When Sheikh Mohammad Abdullah, Kashmir history’s most powerful politician eventually returned to power in 1975, he set a standard for family first. Begum Akbar Jehan was in parliament, and soon Dr Abdullah followed. This tradition was retained by his successors including Dr Farooq who passed on the legacy to his son Omar. Dr Mustafa Kamal, his other son has been in the assembly for many terms but lost in 2014.

Mian-Altaf-&-Choudary-AkramIn 1996 assembly elections when Mufti Sayeed headed the Congress in the state, he sent his entire family to contest including his wife. Later, his in-laws joined him. Since 2002 his brother in law Sartaj Madni has been in the assembly representing Devsar and rose to the status of Deputy Speaker. This time, he lost. However, Mufti’s co-brother Syed Farooq Andrabi was elected from Dooru segment of Islamabad. He defeated Congress heavyweight, G A Mir, a former minister, and finally made it to the assembly. Andrabi had contested unsuccessfully in 2002 and 2008.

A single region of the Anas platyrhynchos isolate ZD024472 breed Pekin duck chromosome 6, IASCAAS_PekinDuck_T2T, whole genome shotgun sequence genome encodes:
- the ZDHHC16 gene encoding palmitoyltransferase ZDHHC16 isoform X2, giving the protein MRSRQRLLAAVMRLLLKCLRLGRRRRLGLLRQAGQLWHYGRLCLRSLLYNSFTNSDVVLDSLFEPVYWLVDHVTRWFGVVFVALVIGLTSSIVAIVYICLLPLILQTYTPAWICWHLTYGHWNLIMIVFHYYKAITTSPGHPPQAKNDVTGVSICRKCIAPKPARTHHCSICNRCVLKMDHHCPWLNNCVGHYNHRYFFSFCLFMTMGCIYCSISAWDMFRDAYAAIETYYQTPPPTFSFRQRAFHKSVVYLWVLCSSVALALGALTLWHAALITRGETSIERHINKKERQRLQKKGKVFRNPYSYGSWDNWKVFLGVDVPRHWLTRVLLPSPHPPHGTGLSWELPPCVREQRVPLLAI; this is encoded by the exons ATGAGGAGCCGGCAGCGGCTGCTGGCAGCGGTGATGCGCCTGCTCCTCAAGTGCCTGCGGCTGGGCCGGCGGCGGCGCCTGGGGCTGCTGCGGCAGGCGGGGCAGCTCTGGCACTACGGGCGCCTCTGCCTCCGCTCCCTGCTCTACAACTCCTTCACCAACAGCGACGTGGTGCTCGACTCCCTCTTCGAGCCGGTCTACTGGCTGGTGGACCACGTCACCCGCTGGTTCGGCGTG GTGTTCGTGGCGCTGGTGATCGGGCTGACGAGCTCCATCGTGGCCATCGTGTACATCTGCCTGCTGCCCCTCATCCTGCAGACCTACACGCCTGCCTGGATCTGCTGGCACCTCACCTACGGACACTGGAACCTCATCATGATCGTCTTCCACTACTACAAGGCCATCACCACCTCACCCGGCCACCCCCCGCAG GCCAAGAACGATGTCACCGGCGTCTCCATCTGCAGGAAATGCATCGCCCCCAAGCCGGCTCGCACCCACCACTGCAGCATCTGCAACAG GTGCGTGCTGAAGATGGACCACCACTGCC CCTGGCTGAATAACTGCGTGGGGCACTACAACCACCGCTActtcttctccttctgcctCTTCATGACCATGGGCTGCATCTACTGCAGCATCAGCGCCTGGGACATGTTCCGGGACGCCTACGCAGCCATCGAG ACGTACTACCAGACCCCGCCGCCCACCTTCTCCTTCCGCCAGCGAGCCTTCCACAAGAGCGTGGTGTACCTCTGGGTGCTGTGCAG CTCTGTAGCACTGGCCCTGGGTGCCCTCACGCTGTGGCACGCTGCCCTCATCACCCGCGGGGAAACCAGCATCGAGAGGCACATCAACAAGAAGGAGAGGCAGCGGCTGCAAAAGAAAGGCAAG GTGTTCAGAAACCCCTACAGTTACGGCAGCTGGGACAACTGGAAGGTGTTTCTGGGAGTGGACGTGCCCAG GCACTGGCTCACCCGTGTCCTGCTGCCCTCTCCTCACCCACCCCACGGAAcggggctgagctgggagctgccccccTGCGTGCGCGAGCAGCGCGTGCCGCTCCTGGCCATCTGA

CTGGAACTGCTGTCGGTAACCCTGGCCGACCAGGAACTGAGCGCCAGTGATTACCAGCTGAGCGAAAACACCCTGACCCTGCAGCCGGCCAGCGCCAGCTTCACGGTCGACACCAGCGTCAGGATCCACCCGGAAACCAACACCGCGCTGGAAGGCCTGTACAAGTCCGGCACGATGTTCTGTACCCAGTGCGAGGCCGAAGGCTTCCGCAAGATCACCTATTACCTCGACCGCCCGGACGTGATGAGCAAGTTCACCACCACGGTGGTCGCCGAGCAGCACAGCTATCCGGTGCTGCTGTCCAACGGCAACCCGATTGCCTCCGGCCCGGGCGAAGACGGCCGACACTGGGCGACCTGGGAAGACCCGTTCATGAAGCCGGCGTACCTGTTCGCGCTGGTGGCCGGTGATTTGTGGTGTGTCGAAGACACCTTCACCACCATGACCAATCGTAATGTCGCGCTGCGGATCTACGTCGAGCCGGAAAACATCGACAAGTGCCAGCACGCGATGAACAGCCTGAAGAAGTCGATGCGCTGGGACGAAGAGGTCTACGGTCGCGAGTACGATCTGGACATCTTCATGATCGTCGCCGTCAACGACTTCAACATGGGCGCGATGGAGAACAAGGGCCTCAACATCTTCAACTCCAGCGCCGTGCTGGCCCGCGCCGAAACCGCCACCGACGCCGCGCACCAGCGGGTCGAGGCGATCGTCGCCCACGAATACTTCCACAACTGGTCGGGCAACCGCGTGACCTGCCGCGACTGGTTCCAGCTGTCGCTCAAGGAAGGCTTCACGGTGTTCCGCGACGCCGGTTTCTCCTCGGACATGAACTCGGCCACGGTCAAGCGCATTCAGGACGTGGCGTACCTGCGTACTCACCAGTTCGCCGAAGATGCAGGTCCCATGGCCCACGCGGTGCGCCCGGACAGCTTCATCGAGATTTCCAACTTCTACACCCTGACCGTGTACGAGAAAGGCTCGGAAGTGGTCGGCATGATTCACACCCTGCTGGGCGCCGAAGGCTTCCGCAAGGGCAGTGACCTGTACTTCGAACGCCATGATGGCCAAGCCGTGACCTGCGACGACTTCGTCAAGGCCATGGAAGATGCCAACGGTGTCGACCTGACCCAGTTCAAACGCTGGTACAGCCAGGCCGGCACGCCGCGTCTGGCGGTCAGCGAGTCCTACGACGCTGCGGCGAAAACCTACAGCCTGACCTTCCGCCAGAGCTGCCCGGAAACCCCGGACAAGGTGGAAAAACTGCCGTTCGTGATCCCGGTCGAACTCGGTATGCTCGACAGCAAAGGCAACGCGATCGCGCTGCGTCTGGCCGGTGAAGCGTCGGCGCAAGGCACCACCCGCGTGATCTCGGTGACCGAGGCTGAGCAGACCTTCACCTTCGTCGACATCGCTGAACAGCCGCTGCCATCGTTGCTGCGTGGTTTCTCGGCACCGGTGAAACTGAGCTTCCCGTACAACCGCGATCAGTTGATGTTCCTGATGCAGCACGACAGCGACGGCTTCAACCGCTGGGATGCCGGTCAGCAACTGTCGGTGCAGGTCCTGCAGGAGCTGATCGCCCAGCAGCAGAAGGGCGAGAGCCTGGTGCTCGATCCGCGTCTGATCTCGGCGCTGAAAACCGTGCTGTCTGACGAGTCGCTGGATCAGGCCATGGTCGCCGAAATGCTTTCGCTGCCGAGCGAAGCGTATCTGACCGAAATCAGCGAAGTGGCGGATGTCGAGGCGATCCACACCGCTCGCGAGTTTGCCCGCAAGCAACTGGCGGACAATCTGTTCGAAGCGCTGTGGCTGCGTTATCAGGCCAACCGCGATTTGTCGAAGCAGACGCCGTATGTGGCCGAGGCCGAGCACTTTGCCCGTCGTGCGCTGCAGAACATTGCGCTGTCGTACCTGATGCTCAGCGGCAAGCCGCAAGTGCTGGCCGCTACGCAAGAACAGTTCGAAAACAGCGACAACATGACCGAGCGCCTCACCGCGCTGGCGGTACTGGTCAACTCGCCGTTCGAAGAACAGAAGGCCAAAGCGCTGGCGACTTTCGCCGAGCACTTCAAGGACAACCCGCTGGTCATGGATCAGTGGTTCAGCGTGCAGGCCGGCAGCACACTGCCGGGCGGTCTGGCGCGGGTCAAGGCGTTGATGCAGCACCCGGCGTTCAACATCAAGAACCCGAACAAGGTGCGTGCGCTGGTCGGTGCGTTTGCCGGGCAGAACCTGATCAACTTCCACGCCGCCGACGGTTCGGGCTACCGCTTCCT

It happened at a time when PDP president Ms Mehbooba Mufti was elected to Lok Sabha. Father-daughter and Madni represented their clan in the assembly in 2002 and 2008 and now the only change is that Madni was replaced by Andrabi and Ms Mufti is in Lok Sabha. The important table talk in NC circles is that PDP leadership will get her back within the first year of the government and make her replace Mufti.

What leaders do, others follow. That is the thumb rule. Mohammed Dillawar Mir has been a veteran in politics till a CBI court inducted him at the most crucial juncture of his political career. The party had no option other than asking him to field his son as a candidate for Rafiabad and resign as secretary general of the party.

Now it is his son Yawar, who has emerged as the youngest lawmaker of the state. His sister, not many people know, is married to Syed Altaf Bukhari’s son. A business tycoon, Bukhari trounced NC’s Nasir Aslam Wani in Amirakadal segment of Srinagar. Interestingly, Dilawar’s brother-in-law, Nazir Ahmad Naikoo contested from Sopore segment on PDP ticket but lost to Congress.

There have been various instances in which the “political families” married their wards with each other that cemented the politics as well. NC heavyweight Choudhary Ramzan’s daughter is married in another NC leader, Nasir Aslam Wani’s family. Both the former ministers unsuccessfully contested the recent state polls. However, both are termed very close to party working president Omar Abdullah who is the third generation political heir of Abdullah’s after late Sheikh Mohammad Abdullah and Dr Farooq Abdullah.